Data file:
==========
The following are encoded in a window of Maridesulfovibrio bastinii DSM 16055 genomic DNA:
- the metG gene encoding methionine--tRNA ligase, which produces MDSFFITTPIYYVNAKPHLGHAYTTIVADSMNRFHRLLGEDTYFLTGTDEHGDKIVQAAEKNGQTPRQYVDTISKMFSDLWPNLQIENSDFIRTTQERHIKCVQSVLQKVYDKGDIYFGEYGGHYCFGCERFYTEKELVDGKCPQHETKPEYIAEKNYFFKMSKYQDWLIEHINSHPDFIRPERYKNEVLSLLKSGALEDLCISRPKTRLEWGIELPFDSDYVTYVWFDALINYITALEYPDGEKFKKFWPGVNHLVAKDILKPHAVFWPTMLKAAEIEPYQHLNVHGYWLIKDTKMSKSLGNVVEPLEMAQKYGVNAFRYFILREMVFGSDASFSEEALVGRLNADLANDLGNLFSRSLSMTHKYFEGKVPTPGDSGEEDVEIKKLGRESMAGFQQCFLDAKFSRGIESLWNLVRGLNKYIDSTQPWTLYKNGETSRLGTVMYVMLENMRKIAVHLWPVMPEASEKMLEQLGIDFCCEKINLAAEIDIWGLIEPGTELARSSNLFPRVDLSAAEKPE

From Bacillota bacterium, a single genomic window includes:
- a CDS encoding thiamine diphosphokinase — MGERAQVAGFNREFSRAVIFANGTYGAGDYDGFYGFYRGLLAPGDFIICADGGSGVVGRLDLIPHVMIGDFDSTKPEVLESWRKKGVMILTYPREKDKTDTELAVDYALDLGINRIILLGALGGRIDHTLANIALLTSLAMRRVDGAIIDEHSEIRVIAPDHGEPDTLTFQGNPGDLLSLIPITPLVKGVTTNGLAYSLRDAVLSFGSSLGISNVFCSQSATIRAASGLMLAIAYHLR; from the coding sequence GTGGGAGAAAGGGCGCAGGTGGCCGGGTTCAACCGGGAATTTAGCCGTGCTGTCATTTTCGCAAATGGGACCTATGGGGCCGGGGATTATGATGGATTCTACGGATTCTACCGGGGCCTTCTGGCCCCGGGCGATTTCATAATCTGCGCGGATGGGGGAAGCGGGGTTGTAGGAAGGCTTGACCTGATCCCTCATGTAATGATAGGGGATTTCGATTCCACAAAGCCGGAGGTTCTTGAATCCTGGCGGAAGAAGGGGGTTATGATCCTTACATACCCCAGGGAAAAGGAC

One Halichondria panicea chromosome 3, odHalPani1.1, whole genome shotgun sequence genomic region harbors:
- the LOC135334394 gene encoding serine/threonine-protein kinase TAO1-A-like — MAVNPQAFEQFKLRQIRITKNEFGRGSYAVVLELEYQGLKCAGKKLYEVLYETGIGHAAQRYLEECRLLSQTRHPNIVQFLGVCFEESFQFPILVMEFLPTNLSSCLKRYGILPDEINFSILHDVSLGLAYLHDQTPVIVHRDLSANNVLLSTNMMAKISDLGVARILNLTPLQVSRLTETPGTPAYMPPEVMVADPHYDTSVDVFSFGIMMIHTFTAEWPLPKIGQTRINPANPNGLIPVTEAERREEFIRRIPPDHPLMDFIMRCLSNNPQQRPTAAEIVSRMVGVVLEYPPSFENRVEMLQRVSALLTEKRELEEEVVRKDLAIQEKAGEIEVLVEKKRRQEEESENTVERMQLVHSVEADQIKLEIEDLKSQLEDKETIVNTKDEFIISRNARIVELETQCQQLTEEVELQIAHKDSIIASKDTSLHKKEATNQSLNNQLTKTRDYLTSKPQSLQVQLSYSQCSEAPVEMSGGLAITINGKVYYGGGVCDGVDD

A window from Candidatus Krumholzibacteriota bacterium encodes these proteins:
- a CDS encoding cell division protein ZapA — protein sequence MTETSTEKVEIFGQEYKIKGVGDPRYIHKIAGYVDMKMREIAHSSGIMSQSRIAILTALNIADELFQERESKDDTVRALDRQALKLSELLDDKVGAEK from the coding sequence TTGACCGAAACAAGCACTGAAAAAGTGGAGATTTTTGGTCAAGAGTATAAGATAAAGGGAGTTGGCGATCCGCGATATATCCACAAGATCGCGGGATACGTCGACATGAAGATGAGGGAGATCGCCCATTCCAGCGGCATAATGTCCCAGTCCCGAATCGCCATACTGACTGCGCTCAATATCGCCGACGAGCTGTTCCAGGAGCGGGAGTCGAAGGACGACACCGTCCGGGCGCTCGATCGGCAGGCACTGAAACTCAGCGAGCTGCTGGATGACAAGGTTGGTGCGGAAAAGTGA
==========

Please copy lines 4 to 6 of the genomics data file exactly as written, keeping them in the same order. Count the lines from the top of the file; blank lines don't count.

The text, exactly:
- a CDS encoding thiamine diphosphokinase — MGERAQVAGFNREFSRAVIFANGTYGAGDYDGFYGFYRGLLAPGDFIICADGGSGVVGRLDLIPHVMIGDFDSTKPEVLESWRKKGVMILTYPREKDKTDTELAVDYALDLGINRIILLGALGGRIDHTLANIALLTSLAMRRVDGAIIDEHSEIRVIAPDHGEPDTLTFQGNPGDLLSLIPITPLVKGVTTNGLAYSLRDAVLSFGSSLGISNVFCSQSATIRAASGLMLAIAYHLR; from the coding sequence GTGGGAGAAAGGGCGCAGGTGGCCGGGTTCAACCGGGAATTTAGCCGTGCTGTCATTTTCGCAAATGGGACCTATGGGGCCGGGGATTATGATGGATTCTACGGATTCTACCGGGGCCTTCTGGCCCCGGGCGATTTCATAATCTGCGCGGATGGGGGAAGCGGGGTTGTAGGAAGGCTTGACCTGATCCCTCATGTAATGATAGGGGATTTCGATTCCACAAAGCCGGAGGTTCTTGAATCCTGGCGGAAGAAGGGGGTTATGATCCTTACATACCCCAGGGAAAAGGAC

One Halichondria panicea chromosome 3, odHalPani1.1, whole genome shotgun sequence genomic region harbors:
- the LOC135334394 gene encoding serine/threonine-protein kinase TAO1-A-like — MAVNPQAFEQFKLRQIRITKNEFGRGSYAVVLELEYQGLKCAGKKLYEVLYETGIGHAAQRYLEECRLLSQTRHPNIVQFLGVCFEESFQFPILVMEFLPTNLSSCLKRYGILPDEINFSILHDVSLGLAYLHDQTPVIVHRDLSANNVLLSTNMMAKISDLGVARILNLTPLQVSRLTETPGTPAYMPPEVMVADPHYDTSVDVFSFGIMMIHTFTAEWPLPKIGQTRINPANPNGLIPVTEAERREEFIRRIPPDHPLMDFIMRCLSNNPQQRPTAAEIVSRMVGVVLEYPPSFENRVEMLQRVSALLTEKRELEEEVVRKDLAIQEKAGEIEVLVEKKRRQEEESENTVERMQLVHSVEADQIKLEIEDLKSQLEDKETIVNTKDEFIISRNARIVELETQCQQLTEEVELQIAHKDSIIASKDTSLHKKEATNQSLNNQLTKTRDYLTSKPQSLQVQLSYSQCSEAPVEMSGGLAITINGKVYYGGGVCDGVDD